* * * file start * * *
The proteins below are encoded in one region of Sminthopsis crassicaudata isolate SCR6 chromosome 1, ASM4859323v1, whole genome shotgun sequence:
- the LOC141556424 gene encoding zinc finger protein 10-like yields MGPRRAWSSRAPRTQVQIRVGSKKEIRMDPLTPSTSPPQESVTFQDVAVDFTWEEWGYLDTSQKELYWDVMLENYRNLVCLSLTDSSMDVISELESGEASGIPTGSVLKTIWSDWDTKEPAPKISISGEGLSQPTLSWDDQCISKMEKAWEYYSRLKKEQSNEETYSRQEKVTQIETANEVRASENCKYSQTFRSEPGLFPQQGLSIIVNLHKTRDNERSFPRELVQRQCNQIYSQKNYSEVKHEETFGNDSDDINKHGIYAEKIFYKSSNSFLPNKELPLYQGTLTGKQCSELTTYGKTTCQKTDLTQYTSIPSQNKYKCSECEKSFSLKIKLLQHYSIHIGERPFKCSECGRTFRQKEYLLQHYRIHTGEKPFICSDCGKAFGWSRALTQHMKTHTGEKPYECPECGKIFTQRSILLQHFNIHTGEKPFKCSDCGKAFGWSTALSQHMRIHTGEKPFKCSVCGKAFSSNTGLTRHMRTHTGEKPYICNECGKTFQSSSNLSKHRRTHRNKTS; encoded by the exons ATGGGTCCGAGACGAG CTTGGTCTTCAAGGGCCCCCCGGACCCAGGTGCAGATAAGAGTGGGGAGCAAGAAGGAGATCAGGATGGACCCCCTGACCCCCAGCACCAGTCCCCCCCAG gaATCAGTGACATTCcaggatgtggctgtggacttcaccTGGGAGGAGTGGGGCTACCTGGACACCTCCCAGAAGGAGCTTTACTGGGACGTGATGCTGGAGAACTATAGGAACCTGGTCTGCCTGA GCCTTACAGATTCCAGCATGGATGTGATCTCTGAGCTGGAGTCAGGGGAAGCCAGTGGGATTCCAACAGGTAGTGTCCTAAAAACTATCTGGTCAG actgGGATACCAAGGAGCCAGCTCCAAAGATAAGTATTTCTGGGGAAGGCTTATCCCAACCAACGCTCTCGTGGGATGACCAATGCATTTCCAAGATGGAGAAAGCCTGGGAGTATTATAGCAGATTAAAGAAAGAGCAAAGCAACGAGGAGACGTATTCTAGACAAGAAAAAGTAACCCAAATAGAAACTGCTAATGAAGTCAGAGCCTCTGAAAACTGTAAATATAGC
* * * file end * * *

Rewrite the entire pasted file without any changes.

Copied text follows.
The proteins below are encoded in one region of Sminthopsis crassicaudata isolate SCR6 chromosome 1, ASM4859323v1, whole genome shotgun sequence:
- the LOC141556424 gene encoding zinc finger protein 10-like yields MGPRRAWSSRAPRTQVQIRVGSKKEIRMDPLTPSTSPPQESVTFQDVAVDFTWEEWGYLDTSQKELYWDVMLENYRNLVCLSLTDSSMDVISELESGEASGIPTGSVLKTIWSDWDTKEPAPKISISGEGLSQPTLSWDDQCISKMEKAWEYYSRLKKEQSNEETYSRQEKVTQIETANEVRASENCKYSQTFRSEPGLFPQQGLSIIVNLHKTRDNERSFPRELVQRQCNQIYSQKNYSEVKHEETFGNDSDDINKHGIYAEKIFYKSSNSFLPNKELPLYQGTLTGKQCSELTTYGKTTCQKTDLTQYTSIPSQNKYKCSECEKSFSLKIKLLQHYSIHIGERPFKCSECGRTFRQKEYLLQHYRIHTGEKPFICSDCGKAFGWSRALTQHMKTHTGEKPYECPECGKIFTQRSILLQHFNIHTGEKPFKCSDCGKAFGWSTALSQHMRIHTGEKPFKCSVCGKAFSSNTGLTRHMRTHTGEKPYICNECGKTFQSSSNLSKHRRTHRNKTS; encoded by the exons ATGGGTCCGAGACGAG CTTGGTCTTCAAGGGCCCCCCGGACCCAGGTGCAGATAAGAGTGGGGAGCAAGAAGGAGATCAGGATGGACCCCCTGACCCCCAGCACCAGTCCCCCCCAG gaATCAGTGACATTCcaggatgtggctgtggacttcaccTGGGAGGAGTGGGGCTACCTGGACACCTCCCAGAAGGAGCTTTACTGGGACGTGATGCTGGAGAACTATAGGAACCTGGTCTGCCTGA GCCTTACAGATTCCAGCATGGATGTGATCTCTGAGCTGGAGTCAGGGGAAGCCAGTGGGATTCCAACAGGTAGTGTCCTAAAAACTATCTGGTCAG actgGGATACCAAGGAGCCAGCTCCAAAGATAAGTATTTCTGGGGAAGGCTTATCCCAACCAACGCTCTCGTGGGATGACCAATGCATTTCCAAGATGGAGAAAGCCTGGGAGTATTATAGCAGATTAAAGAAAGAGCAAAGCAACGAGGAGACGTATTCTAGACAAGAAAAAGTAACCCAAATAGAAACTGCTAATGAAGTCAGAGCCTCTGAAAACTGTAAATATAGC